Saving Energy is easier than you think!
The average American generates about 19-20 tons of carbon dioxide each year. Simple activities such as watching television, sending an email message, cooking and making a phone call all produce carbon emissions. But there are many simple and inexpensive ways you can reduce your carbon emissions (and your energy costs) beginning today.
According to Evan Mills, a scientist at Lawrence Berkeley National Laboratory, Residential energy use generates approximately 21% of total U.S. greenhouse-gas emissions and transportation represents 33%. This means that you and I, through everyday decisions, impact more than 50% of US greenhouse gas emissions.
Simple But Important Ways to Reduce Carbon Emissions
There are many ways to reduce carbon emissions but those listed below will have great impact. And you don't have to do them all at once.
Driving and Transportation
o Follow manufacturer recommendations for proper tire inflation and oil change frequently and keep your car tuned. Doing so will significantly improve your fuel mileage and reduce your carbon emissions.
o Slowing down helps. "Driving 65 miles per hour versus 75 miles per hour can save you up to 1,500 pounds of carbon dioxide per year, even more if you drive an SUV," said Urvashi Rangan, a senior scientist and policy analyst with Consumer Reports. Such a speed reduction improves gas mileage by 15% and the savings go directly to the pocketbook.
o Hybrids may not be the answer for everyone. Fuel efficient vehicles in every category can be found in the marketplace today. Choose your car with energy efficiency in mind.
o Consider biking and even walking for local trips. When you must drive, plan ahead to minimize your trips. Park centrally to reduce how often you turn the ignition on and off. Investigate carpool and ride-share possibilities.
Home Energy Efficiency
o Implementing the recommendations of a home-energy audit can improve your home's energy efficiency by as much as 25%. Contact your local utility company and ask about an audit. Alternatively, you can consider a 'do-it yourself' home audit by using the tools found at the Home Energy Saver Web site, http://hes.lbl.gov/
o Typical energy efficiency candidates include heating/air conditioning, hot water heater, window and door sealing, insulation, fireplace and chimney, lighting, programmable thermostats, and laundry and kitchen appliances. CFLs have become mainstream. Incandescent has become a "dirty word".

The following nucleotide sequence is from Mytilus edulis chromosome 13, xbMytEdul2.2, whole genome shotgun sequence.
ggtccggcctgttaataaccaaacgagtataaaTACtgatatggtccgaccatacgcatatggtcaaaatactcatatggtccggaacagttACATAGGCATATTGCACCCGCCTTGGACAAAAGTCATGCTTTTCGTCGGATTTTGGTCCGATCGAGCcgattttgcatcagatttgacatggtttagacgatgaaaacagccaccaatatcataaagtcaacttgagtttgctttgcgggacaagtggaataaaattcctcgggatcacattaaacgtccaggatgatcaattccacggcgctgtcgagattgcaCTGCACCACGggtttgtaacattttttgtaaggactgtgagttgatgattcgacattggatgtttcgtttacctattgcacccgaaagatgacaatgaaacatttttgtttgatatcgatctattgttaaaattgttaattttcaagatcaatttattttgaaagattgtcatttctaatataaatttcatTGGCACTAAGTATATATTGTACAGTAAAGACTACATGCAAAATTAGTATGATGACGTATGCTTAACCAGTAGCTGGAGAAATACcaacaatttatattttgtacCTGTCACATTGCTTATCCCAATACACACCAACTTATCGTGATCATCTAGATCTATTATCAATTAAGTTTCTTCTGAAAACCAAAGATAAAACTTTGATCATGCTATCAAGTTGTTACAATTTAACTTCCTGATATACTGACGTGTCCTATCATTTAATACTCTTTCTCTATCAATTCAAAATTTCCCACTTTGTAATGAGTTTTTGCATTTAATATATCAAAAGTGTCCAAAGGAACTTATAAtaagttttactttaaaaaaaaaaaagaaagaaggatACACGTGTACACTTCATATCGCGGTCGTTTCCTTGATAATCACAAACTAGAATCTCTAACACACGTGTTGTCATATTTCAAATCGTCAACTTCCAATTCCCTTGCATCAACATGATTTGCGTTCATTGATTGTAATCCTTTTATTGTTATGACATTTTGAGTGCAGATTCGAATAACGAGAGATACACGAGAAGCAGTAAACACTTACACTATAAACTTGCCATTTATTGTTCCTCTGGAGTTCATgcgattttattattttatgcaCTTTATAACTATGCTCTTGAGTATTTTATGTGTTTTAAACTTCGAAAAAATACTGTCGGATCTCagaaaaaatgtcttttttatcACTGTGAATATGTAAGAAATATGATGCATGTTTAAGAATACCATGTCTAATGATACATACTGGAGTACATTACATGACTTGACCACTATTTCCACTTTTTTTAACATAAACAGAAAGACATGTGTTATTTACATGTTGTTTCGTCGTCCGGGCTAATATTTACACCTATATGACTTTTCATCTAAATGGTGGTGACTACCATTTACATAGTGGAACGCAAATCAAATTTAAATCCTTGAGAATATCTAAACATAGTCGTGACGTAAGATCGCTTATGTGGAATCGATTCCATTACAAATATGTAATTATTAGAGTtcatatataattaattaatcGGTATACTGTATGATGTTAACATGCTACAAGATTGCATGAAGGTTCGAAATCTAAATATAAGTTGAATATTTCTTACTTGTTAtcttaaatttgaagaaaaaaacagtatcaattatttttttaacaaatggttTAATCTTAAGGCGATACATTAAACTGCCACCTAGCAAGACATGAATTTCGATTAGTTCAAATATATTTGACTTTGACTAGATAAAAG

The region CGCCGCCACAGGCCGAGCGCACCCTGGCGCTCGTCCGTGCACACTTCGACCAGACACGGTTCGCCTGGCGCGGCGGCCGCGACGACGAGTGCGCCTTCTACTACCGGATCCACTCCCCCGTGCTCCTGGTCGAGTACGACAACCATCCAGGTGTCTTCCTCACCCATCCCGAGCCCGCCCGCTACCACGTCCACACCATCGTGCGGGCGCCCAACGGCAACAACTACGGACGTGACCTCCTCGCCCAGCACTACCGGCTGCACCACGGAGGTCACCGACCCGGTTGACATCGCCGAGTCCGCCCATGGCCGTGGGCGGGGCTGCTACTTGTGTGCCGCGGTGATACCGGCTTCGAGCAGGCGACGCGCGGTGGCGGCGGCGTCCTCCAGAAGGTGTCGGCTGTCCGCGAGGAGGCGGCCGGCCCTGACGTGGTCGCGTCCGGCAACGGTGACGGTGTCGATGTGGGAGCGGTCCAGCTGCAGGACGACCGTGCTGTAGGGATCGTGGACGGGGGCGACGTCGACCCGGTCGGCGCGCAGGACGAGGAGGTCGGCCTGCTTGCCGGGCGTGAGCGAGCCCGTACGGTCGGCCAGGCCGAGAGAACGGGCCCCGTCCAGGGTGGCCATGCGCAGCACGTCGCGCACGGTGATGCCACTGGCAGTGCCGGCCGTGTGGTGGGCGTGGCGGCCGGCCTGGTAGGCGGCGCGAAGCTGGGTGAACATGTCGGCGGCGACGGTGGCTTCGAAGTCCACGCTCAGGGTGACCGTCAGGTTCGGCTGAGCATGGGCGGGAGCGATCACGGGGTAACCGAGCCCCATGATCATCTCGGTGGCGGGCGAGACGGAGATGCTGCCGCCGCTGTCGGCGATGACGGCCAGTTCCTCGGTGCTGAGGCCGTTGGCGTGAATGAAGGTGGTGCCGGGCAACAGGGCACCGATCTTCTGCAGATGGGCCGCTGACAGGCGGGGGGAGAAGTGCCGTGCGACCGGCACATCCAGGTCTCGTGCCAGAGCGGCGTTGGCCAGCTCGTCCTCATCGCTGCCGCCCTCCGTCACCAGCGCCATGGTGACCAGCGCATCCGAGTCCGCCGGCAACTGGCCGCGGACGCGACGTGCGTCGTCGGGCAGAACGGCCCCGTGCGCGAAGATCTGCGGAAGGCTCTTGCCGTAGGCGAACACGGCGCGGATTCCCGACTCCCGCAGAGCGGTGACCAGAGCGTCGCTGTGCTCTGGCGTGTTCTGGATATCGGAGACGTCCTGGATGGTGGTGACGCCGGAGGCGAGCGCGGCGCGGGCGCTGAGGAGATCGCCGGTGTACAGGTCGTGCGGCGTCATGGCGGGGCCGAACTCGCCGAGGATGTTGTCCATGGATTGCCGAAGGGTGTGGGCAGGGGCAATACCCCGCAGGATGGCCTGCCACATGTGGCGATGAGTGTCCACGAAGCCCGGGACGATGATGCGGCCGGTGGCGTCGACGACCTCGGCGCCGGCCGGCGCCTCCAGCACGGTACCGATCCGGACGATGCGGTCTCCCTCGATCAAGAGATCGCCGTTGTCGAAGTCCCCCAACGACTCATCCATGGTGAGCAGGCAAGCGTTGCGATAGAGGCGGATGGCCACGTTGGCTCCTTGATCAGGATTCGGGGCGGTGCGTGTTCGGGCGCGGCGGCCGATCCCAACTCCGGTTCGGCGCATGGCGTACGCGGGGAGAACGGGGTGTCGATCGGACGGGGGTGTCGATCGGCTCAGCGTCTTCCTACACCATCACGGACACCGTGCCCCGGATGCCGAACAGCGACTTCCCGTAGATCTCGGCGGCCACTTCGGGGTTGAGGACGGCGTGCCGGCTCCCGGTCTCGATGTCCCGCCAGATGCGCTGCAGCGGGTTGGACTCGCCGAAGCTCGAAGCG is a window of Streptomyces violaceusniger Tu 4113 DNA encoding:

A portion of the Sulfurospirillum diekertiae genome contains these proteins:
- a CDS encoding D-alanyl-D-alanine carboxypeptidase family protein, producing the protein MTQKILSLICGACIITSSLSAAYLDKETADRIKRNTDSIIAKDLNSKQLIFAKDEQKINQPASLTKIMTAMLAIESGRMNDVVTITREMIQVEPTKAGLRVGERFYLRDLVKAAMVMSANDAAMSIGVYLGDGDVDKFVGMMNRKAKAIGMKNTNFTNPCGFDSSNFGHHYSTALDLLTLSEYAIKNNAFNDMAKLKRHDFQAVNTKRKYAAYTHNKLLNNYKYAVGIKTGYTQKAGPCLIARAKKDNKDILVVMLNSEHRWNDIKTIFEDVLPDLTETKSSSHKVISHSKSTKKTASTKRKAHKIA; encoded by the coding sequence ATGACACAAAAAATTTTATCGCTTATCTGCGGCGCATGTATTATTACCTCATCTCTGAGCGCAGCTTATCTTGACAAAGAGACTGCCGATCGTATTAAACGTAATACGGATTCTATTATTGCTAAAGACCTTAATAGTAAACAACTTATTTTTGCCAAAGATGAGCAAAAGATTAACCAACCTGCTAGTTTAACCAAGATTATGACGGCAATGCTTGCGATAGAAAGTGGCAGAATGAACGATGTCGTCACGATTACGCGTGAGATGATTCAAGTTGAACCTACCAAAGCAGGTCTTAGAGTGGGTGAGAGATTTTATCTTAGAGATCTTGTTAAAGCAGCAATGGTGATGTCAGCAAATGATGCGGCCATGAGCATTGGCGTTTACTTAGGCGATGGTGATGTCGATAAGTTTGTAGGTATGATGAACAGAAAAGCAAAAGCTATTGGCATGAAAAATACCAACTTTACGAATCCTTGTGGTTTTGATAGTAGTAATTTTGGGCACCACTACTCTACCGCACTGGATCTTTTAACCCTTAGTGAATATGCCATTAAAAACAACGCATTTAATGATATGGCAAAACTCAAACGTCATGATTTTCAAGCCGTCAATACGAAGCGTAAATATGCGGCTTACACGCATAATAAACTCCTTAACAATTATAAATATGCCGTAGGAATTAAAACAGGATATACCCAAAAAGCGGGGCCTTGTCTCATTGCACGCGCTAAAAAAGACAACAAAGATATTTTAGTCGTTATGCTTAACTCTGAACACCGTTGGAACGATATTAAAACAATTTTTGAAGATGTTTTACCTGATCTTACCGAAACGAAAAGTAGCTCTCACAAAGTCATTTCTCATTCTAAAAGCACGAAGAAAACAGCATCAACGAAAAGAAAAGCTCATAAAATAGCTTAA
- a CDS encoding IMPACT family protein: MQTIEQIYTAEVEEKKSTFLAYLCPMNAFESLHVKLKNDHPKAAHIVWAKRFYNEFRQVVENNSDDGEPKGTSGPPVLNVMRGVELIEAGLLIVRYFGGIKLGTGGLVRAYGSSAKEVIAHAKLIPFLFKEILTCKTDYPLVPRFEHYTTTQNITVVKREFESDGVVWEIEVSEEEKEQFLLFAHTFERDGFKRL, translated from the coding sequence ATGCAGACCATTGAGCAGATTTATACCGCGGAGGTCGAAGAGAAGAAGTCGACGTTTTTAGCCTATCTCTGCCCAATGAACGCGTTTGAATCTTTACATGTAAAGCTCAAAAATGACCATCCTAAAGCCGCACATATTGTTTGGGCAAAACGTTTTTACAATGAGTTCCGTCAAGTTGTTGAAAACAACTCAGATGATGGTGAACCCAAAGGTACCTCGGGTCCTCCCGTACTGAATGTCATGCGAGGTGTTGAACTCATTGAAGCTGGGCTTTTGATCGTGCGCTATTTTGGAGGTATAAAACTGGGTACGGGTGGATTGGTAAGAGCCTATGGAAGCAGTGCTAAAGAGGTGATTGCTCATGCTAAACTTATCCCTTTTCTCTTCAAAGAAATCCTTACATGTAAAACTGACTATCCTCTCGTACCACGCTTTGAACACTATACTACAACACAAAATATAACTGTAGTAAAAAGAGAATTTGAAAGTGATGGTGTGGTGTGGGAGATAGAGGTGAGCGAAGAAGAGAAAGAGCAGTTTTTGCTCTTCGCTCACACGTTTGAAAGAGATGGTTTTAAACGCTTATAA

Growing and transporting food accounts for an estimated 17% of the total energy consumption of the US. Foods produced locally simply don't require sophisticated, expensive transportation systems to get to the table. And if chosen with reasonable care, locally produced food is fresher and tastes better. Farmers' Markets are an excellent source of locally produced food.
5% of US electricity is consumed by electronics products that are turned off, according to the Alliance to Save Energy, a Washington, D.C.-based coalition of business and government leaders. At the end of the day, and especially when taking a trip, unplug your appliances including televisions and stereos. Use a power strip, enabling you to plug/unplug a series of devices with a single touch.
Consider a laptop next time you upgrade your PC. Laptops use considerably less energy than desktops. If you use a desktop, use a flat-panel display which uses much less energy than a CRT. Use remanufactured ink and toner cartridges, think twice about printing, use recycled paper products.
Install low-flow toilets, faucet aerators, showerheads. Take more showers, fewer baths. Turn off the water while brushing teeth and shaving. Install a drip irrigation system and consider cheaper, drought resistant alternatives to lawns. Turf grass is a water guzzler.
Reduce, Re-use, Recycle, Minimize
Separate your trash and recycle. Buy local - transporting product is expensive and contributes to greenhouse gas emissions. Avoid products with unnecessary packaging. When you can't avoid, re-use or recycle. Use cloth shopping bags.